02 Sep 2019, 13:15
Benjamin Wehrmann

Far-right AfD soars in east German state elections, scoops up votes in coal regions

Members of coal worker union IG BCE protesting for their jobs in Lusatia. Photo: LEAG
Members of coal worker union IG BCE protesting for their jobs in Lusatia. Photo: LEAG

The elections in Germany's eastern federal states Saxony and Brandenburg have dealt a blow to the country's governing parties, CDU and SPD, and brought huge gains for the far-right AfD. Even though the climate change-denying right-wing party failed to reach its objective of becoming the strongest political force in either of the states, it scooped up most of the votes in Germany's eastern coal mining regions, where the governing parties have promised to invest billions of euros to cushion the effects of the country's planned coal exit. Meanwhile, the ascent of the Green Party in national polls is not reflected in overwhelming gains in the east.

The far-right Alternative for Germany (AfD) party has considerably increased its share of votes in east German state elections in Brandenburg and Saxony and landed a sweeping victory in the coal mining districts of Lusatia. Even though the party that rejects climate action and questions human influence on global warming failed to reach its objective of becoming the dominant political force in either of the regions, the AfD nearly doubled its support in Brandenburg to 23.5 percent and almost tripled it in Saxony to 27.5 percent (all figures preliminary). It performed particularly well in the economically deprived Lusatia coal mining region, which straddles both Brandenburg and Saxony, finishing as the strongest party in almost all of Lusatia's constituencies.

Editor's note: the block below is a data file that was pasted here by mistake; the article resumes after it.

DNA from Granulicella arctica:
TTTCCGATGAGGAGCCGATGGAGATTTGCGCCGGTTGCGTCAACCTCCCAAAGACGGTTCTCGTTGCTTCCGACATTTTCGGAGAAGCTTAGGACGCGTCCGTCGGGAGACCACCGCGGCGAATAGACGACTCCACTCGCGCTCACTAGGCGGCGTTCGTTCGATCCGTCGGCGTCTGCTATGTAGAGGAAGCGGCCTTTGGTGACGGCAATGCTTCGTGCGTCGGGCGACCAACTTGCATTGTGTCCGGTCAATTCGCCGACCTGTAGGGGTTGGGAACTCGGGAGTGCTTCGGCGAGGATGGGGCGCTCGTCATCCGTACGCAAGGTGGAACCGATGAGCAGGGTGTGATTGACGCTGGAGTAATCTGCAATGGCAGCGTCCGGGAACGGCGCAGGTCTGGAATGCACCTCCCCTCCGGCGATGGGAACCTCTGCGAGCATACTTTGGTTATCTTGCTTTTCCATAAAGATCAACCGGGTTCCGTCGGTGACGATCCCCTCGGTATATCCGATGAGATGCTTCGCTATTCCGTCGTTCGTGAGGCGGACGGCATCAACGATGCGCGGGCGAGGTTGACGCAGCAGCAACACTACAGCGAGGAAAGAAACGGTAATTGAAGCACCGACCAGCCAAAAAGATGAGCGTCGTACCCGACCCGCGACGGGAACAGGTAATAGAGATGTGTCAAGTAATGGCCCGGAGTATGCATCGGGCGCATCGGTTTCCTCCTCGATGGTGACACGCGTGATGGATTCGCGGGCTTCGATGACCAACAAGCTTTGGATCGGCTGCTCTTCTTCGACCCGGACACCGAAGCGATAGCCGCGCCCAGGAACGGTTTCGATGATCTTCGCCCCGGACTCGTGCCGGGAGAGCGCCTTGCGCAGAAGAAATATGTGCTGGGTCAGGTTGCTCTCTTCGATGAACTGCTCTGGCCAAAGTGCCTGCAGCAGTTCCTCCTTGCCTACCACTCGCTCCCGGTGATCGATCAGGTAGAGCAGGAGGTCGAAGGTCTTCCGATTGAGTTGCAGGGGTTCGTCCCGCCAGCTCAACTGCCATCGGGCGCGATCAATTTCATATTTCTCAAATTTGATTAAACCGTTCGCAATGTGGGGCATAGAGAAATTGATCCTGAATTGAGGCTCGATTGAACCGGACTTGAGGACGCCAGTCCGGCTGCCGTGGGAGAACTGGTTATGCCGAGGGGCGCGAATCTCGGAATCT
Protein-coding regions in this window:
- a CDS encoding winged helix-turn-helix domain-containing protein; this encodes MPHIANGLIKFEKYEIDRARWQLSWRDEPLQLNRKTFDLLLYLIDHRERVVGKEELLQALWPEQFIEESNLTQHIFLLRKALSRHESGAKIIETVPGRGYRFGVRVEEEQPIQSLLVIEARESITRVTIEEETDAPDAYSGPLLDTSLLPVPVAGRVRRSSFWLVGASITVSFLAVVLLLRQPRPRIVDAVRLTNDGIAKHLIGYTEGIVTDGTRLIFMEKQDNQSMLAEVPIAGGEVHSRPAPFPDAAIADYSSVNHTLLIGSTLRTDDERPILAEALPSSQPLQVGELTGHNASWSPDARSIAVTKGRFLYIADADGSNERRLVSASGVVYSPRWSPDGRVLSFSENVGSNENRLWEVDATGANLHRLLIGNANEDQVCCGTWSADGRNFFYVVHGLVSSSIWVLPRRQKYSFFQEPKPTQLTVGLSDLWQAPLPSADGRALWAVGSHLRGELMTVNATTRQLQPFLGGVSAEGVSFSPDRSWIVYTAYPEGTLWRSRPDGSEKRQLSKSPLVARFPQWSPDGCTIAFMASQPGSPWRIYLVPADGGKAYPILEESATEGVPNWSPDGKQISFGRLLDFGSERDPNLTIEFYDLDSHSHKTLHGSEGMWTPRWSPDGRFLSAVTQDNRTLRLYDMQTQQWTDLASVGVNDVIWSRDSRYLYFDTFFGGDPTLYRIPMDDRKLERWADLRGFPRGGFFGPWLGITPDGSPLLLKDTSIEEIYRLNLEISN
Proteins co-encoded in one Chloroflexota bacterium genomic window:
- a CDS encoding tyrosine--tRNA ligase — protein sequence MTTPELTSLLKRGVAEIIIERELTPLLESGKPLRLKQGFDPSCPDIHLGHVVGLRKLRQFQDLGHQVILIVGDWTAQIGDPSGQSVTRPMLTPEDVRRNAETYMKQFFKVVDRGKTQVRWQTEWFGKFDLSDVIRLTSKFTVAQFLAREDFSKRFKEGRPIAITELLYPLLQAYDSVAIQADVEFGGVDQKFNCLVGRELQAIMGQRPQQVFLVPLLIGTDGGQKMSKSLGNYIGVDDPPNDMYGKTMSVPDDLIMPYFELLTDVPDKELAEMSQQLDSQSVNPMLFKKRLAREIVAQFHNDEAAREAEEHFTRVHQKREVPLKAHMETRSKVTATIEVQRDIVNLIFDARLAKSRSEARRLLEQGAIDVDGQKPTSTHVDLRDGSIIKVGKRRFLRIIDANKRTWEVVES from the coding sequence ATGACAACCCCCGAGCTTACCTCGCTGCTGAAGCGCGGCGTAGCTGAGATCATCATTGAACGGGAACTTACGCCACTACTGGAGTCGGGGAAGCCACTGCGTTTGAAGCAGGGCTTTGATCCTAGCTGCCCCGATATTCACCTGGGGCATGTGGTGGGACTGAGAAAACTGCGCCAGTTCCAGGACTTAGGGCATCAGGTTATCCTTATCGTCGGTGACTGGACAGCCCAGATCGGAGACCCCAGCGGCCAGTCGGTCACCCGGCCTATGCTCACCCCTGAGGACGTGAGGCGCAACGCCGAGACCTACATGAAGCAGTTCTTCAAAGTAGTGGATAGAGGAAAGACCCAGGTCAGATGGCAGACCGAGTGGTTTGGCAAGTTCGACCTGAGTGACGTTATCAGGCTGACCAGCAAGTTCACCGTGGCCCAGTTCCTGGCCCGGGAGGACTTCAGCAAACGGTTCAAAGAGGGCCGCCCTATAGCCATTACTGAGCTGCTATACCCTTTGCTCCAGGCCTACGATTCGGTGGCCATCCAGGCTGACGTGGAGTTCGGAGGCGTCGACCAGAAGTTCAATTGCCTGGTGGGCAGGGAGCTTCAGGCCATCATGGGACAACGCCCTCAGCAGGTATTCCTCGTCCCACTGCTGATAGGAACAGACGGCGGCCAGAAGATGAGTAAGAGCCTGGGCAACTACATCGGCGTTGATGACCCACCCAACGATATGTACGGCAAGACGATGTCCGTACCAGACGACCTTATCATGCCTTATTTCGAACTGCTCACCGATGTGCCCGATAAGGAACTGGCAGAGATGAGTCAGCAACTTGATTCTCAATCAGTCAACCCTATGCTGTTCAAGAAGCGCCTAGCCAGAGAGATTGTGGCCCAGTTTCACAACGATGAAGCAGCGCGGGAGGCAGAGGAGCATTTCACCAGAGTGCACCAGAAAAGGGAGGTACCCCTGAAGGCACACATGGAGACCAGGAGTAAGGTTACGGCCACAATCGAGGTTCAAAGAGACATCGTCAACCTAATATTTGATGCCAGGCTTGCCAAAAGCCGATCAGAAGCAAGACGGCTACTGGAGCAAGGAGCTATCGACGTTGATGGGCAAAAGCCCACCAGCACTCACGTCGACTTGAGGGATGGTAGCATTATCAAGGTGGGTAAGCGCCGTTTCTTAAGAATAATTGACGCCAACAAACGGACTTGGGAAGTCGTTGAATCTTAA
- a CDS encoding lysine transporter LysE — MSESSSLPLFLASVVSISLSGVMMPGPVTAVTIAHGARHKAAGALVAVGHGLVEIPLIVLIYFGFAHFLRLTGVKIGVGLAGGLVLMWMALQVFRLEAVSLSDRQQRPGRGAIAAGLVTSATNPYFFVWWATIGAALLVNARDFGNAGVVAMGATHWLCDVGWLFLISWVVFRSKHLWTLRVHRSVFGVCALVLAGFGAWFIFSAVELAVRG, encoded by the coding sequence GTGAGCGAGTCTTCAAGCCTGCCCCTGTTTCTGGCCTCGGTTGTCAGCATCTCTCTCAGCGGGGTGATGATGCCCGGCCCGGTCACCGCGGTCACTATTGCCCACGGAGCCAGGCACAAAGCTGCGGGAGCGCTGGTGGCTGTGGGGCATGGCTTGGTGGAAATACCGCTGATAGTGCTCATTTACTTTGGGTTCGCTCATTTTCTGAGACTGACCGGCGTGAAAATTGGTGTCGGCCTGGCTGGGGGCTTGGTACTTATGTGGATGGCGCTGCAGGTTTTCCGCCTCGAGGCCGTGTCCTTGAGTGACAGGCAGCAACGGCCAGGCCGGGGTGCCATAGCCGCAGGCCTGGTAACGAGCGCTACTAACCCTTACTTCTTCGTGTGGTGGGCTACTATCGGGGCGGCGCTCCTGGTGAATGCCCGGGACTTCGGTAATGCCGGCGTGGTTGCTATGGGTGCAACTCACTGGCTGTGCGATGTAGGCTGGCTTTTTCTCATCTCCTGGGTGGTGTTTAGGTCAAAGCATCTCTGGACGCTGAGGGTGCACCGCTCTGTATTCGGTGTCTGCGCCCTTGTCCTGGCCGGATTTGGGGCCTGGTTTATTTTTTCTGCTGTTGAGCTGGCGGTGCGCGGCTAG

The elections in the eastern German states were partly seen as the local voters’ verdict on the German government's coal exit policies. A government-appointed commission earlier this year proposed that the country ends coal-fired power production no later than 2038 and gradually shuts down its lignite (brown coal) mines and power plants to reduce greenhouse gas emissions. Two of Germany's three remaining coal regions are located in eastern states, the Central German mining district and Lusatia, which together directly employ about 10,000 people.

The elections' results are seen as slap on the wrist for Germany's federal government, consisting of the conservative Christian Democrats (CDU) and the Social Democrats (SPD), as the coalition parties were able to maintain their leading positions. It has not made a premature end of the grand coalition more likely and for the time being allows the government of Chancellor Angela Merkel to continue with important forthcoming climate legislation, which Merkel has said will be announced on 20 September.

Shortly before the elections, the federal government coalition, adopted a law that would bestow up to 40 billion euros upon coal regions over the next years to cushion the effects of a coal exit and prepare local economies for a post-coal era. From the onset of the coal exit commission's negotiations, Germany's government had been eager to point out that climate action could only be one aspect of national coal policy and sought to reassure coal workers and other sceptical voters in the affected regions that finding viable alternatives to mining would have to be a priority.